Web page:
"Mason Gulch fire on its knees," headlines today's Chieftain. Reporter Pete Roper also quotes a typical area resident. That's my neighbor Del Paulson, a stained-glass artist, in the photo.

This photo by Chieftain photographer Bryan Kelson shows where the fire was stopped by heavy air drops to keep it off the Hamilton Ranch, the green part. M. and I frequently walk a trail that follows the ranch boundary. It will be the Green-Black Trail now. The left side of the drainage that runs to the left (Middle Red Creek) was the site of the prescribed burn in 2000.

July 12, 2005

Media encounters

I have not been taking any pictures for the past couple of days, although I plan to hike (sneak?) into Babcock Hole in a day or two--I have to go to the university on Wednesday and try to figure out where I was with a couple of projects.

Meanwhile, try the Colorado Springs Gazette photo gallery.

Before we left Burro Camp this morning, I had a phone call from a Pueblo Chieftain reporter wanting colorful quotes. Having been quoted in Friday's paper by a different reporter, I thought that I had become the go-to guy for evacuated homeowner quotes for this area.

But then, after M. and I had come home and were leaving again for town, we were flagged down by an SUV with two Denver Post reporters and a Chieftain photographer in it. (He had already photographed us while we were stopped at the sheriff's checkpoint, but hadn't asked our names.) I recognized him, congratulated him on some of his photos, and must have disappointed the big-city reporters, who maybe thought I was not fresh and unsophisticated enough for them.

After the flames II: All just speculation now

Even before we packed to return home, M. was trying to come to grips with what had happened. "I don't like change," she admitted. She had not been down the canyon since Sunday morning, when it was still smokey, and could only imagine what her favorite patch of the San Isabel National Forest would look like.

When I lived as a boy in Rapid City, South Dakota, one of Dad's favorite hunting spots was the McVey Burn, site of a large fire in 1939. I remember it as a mixture of forest and open areas, in contrast to the rest of the heavily wooded Black Hills, where "scientific forestry" and fire suppression had created a landscape much more wooded that that of the previous century.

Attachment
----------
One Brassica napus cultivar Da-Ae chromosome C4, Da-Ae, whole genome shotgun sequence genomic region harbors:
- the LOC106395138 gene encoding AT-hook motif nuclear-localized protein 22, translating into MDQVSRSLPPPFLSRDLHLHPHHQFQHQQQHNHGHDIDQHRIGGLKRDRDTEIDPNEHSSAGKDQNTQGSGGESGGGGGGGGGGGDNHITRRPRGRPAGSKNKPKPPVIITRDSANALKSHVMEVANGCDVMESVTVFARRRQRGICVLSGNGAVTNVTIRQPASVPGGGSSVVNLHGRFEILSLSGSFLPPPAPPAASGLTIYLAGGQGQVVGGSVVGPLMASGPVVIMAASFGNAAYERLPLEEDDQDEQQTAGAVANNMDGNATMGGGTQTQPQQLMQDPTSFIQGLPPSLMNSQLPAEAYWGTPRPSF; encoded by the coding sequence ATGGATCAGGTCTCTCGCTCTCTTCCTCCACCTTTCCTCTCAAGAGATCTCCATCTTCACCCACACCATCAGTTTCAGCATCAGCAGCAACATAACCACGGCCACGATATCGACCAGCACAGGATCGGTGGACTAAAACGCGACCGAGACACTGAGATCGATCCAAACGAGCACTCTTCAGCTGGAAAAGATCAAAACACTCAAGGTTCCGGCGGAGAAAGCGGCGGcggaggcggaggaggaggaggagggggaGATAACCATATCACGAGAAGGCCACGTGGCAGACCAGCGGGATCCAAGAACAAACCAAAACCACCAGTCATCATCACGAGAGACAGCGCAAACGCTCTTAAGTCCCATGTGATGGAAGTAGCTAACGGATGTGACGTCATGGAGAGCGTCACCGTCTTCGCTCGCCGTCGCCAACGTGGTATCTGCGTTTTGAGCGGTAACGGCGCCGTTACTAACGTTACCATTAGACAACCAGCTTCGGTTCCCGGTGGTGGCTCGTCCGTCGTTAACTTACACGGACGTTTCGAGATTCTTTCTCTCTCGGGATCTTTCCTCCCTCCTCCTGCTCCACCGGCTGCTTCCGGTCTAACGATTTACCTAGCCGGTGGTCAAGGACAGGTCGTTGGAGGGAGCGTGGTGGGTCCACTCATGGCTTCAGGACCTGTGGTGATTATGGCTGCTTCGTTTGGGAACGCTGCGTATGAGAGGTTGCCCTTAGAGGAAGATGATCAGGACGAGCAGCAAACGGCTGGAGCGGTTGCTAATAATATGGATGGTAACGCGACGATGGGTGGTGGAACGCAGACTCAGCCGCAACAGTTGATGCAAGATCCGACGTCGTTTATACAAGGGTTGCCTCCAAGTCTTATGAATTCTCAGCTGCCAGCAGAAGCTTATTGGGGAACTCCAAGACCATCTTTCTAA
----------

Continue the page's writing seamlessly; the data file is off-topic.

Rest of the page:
The largest mule deer buck I ever shot lived on the brushy Poverty Mountain Burn in Frémont County, about seven years after the fire--great deer habitat. Just driving through the Hayman Burn southwest of Denver (site of the 137,760-acre Hayman Fire in 2002), you can see new meadows, abundant summer wildflowers, and a landscape that in many ways is more interesting than the thick forest that was there before.

That doesn't mean I expect everything to be wonderful. Some steep slopes are now bare, which means they can erode. The Hayman Fire burned over mostly decomposed granite soil, and that stuff erodes if you look at it cross-eyed. Erosion into streams and reservoirs and across roads was a major post-fire concern, and a lot of money was spent on various temporary structures to control it. The soils here tend to be more clayey, yet strong thunderstorms could produce mud flows and washouts. I am curious to see if any plants will sprout before autumn.

Salvage logging, if it occurs, would be on a small scale, I think. I do not anticipate a political fight over logging. This part of the San Isabel NF never produced much timber, and it has not been managed for it. Slopes are steep, and the ponderosa pines and Douglas firs tended to be slow-growing and skinny--again, partly due to fire suppresison. Occasionally you do find on the lower slopes big stumps of trees cut in the late 19th century, when the woods must have been more "open".